The Development of STAT Inhibitors as Novel Anti-Leukemia Agents: Use of Semi-Random Synthesis Technology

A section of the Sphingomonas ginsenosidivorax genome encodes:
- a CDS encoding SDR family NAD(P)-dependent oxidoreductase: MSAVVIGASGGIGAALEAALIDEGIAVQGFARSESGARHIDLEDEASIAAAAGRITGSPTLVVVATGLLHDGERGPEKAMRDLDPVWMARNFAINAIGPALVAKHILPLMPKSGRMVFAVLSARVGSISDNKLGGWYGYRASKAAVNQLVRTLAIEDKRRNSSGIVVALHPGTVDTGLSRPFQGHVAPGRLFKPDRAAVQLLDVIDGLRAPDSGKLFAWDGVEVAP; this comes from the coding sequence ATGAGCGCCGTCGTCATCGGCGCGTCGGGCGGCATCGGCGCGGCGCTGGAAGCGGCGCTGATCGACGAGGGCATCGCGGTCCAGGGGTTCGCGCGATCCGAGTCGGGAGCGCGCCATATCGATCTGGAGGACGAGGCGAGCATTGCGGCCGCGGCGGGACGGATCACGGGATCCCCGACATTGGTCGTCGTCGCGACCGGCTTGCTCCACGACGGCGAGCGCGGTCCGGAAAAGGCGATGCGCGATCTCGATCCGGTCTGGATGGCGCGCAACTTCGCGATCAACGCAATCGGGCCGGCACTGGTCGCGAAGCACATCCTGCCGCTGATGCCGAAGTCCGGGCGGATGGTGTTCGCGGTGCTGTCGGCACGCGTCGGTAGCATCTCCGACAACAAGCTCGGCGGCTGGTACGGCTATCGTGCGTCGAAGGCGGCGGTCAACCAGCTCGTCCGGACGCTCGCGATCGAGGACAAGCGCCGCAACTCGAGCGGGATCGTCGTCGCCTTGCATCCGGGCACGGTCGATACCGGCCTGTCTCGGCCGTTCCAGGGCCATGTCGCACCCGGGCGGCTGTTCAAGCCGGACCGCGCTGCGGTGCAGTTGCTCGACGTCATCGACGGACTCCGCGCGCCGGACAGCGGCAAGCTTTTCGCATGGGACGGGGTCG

In recent years, tremendous advances have been made toward understanding the molecular abnormalities occurring in tumor cells. During this time, however, relatively little progress has been made in the treatment of leukemias and other forms of cancer. The challenge, therefore, is to translate advances in understanding the biology of the cancer cell into a new generation of more effective and less toxic anti-cancer agents. A family of proteins, termed STATs, is key mediators of the growth of normal cells. Recent work in Dr. Frank’s laboratory and others’ has shown that STATs are activated inappropriately in leukemias and many other forms of cancer. In experimental systems, the inhibition of STATs leads to the death of the tumor cells. By contrast, normal cells are relatively insensitive to inhibition of STAT function. Thus, blocking the STAT pathway is an extremely attractive approach for the rational design of anti-cancer agents. Given this background, Dr. Frank proposes to develop molecular inhibitors of STAT function. He will use a novel chemical approach called Semi-Random Synthesis to generate unique molecules likely to function as STAT inhibitors. In this process, molecular building blocks derived from compounds that can inhibit STAT activation are combined under conditions of very high energy. This process will generate unique structures that have a high likelihood of blocking the STAT pathway. In addition, he has developed a system to screen compounds for their ability to inhibit STAT function. These technologies will be combined to isolate compounds that are specific inhibitors of the STAT pathway, and which will be tested for their effects in leukemia and other cancer cells. In this manner, Dr. Frank hopes to identify compounds that might lead to more effective and less toxic treatments for these forms of cancer.